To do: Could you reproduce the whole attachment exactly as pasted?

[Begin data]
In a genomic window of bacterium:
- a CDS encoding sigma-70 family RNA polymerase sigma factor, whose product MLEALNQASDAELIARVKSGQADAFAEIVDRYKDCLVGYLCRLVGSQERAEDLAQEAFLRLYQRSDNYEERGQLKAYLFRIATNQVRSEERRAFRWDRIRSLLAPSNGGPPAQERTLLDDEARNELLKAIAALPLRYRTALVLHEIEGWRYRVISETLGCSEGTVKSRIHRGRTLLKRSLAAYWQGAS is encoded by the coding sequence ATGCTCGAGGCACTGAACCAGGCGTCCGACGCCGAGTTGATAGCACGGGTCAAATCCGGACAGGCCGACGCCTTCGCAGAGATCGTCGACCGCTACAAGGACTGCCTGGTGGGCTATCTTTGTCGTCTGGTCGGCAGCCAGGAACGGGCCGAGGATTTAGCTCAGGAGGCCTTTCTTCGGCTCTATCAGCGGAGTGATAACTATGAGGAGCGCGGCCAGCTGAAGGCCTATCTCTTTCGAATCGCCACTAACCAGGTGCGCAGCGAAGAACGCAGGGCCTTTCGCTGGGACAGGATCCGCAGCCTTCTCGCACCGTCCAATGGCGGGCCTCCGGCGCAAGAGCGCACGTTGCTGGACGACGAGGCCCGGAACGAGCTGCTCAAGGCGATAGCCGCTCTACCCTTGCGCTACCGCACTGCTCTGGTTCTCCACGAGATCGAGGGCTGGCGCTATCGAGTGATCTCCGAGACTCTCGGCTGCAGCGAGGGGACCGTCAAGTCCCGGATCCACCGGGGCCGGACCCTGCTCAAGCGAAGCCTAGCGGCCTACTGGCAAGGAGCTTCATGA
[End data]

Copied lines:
In a genomic window of bacterium:
- a CDS encoding sigma-70 family RNA polymerase sigma factor, whose product MLEALNQASDAELIARVKSGQADAFAEIVDRYKDCLVGYLCRLVGSQERAEDLAQEAFLRLYQRSDNYEERGQLKAYLFRIATNQVRSEERRAFRWDRIRSLLAPSNGGPPAQERTLLDDEARNELLKAIAALPLRYRTALVLHEIEGWRYRVISETLGCSEGTVKSRIHRGRTLLKRSLAAYWQGAS is encoded by the coding sequence ATGCTCGAGGCACTGAACCAGGCGTCCGACGCCGAGTTGATAGCACGGGTCAAATCCGGACAGGCCGACGCCTTCGCAGAGATCGTCGACCGCTACAAGGACTGCCTGGTGGGCTATCTTTGTCGTCTGGTCGGCAGCCAGGAACGGGCCGAGGATTTAGCTCAGGAGGCCTTTCTTCGGCTCTATCAGCGGAGTGATAACTATGAGGAGCGCGGCCAGCTGAAGGCCTATCTCTTTCGAATCGCCACTAACCAGGTGCGCAGCGAAGAACGCAGGGCCTTTCGCTGGGACAGGATCCGCAGCCTTCTCGCACCGTCCAATGGCGGGCCTCCGGCGCAAGAGCGCACGTTGCTGGACGACGAGGCCCGGAACGAGCTGCTCAAGGCGATAGCCGCTCTACCCTTGCGCTACCGCACTGCTCTGGTTCTCCACGAGATCGAGGGCTGGCGCTATCGAGTGATCTCCGAGACTCTCGGCTGCAGCGAGGGGACCGTCAAGTCCCGGATCCACCGGGGCCGGACCCTGCTCAAGCGAAGCCTAGCGGCCTACTGGCAAGGAGCTTCATGA